Retailers and unions are calling for urgent government action to help struggling high streets as new data shows the number of shops, pubs and restaurants lying empty is rising at the fastest pace in nearly a decade.
About 16 stores closed their doors every day in the first half of 2019 while only nine opened, resulting in a net decline of 1,234 chain stores on Britain’s top 500 high streets according to analysis by PricewaterhouseCoopers (PwC) and high street analysts the Local Data Company (LDC).
The decline, which does not include independent shops, was faster than the net 1,123 closures during the same period last year – after just 222 in 2017 – and is the highest recorded since LDC began monitoring high streets in 2010.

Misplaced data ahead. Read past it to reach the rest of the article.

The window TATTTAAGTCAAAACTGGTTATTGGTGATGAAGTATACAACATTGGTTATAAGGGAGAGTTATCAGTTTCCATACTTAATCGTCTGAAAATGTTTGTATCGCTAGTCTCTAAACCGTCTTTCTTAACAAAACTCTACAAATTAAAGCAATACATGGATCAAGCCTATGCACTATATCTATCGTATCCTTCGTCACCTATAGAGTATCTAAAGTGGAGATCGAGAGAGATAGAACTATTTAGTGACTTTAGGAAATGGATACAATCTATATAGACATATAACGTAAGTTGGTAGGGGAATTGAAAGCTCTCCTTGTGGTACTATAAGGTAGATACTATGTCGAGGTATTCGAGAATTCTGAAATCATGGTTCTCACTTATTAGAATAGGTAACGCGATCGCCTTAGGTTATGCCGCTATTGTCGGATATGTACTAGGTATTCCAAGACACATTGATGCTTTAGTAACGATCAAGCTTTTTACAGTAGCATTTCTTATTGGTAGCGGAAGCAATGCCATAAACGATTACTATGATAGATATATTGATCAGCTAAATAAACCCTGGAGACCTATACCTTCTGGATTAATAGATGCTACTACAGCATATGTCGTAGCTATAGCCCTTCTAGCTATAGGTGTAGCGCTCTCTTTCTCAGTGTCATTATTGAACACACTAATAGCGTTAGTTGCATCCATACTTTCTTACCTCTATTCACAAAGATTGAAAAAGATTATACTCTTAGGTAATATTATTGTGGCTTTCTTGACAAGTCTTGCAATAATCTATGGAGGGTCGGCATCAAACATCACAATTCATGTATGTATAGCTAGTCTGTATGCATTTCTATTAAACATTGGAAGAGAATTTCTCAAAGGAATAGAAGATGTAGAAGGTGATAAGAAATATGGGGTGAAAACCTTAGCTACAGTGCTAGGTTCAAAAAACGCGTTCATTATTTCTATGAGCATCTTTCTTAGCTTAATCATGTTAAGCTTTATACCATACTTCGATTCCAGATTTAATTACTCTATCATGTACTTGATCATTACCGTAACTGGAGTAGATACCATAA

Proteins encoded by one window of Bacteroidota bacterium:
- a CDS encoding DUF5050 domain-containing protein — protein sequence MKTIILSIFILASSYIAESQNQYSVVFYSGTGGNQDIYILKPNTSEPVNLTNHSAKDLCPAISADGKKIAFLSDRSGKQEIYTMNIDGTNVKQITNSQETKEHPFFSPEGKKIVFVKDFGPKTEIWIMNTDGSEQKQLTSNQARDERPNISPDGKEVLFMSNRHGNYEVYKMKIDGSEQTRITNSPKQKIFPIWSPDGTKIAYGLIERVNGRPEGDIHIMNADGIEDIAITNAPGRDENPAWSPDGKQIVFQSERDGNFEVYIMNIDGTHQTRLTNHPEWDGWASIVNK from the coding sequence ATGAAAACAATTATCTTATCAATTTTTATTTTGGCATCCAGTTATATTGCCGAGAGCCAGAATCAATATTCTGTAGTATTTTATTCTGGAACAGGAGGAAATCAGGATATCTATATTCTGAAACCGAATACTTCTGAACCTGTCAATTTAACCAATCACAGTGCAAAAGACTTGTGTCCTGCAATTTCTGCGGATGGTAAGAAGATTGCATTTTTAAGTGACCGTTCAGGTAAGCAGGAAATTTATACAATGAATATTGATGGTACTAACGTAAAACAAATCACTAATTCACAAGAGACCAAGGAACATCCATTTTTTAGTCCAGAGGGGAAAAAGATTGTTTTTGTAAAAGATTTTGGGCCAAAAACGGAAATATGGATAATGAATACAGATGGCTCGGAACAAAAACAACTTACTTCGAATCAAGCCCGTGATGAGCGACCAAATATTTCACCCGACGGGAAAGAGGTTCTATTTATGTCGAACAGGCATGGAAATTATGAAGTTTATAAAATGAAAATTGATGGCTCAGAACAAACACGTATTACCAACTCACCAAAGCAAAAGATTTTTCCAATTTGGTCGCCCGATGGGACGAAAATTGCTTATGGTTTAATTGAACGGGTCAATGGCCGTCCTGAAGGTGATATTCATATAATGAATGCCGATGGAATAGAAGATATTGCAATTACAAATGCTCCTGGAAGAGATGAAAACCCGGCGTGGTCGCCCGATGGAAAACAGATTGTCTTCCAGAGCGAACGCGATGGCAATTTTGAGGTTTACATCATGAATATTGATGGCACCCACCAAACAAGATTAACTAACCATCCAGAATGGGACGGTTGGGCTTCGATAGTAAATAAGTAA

Wales was the hardest hit region, with a net 2.3% fall in store numbers – meaning one in every 44 stores in Wales closed its doors in the first half of this year. However, every region registered a decline in store numbers. The east of England, west and east Midlands, Yorkshire and the Humber all reported declines of more than 2%, while Greater London and south-west England were just under 2%.The shop closure data reflects a crisis on the high street that has cost tens of thousands of jobs. The retail industry employed 57,000 less people in the three months to the end of August compared to the same period a year before, according to new data from the Office for National Statistics (ONS). It was the fifth consecutive quarter of decline.
“The government must address the growing crisis on our high streets,” said Paddy Lillis, general secretary of the shopworkers union Usdaw, which has launched a Save our Shops petition. They pointed out that retailers account for around 5% of the British economy but pay about 10% of all business taxes and about 25% of business rates.
Usdaw also wants better support for communities and a minimum wage of £10 an hour to help protect 4.5m jobs in the retail sector.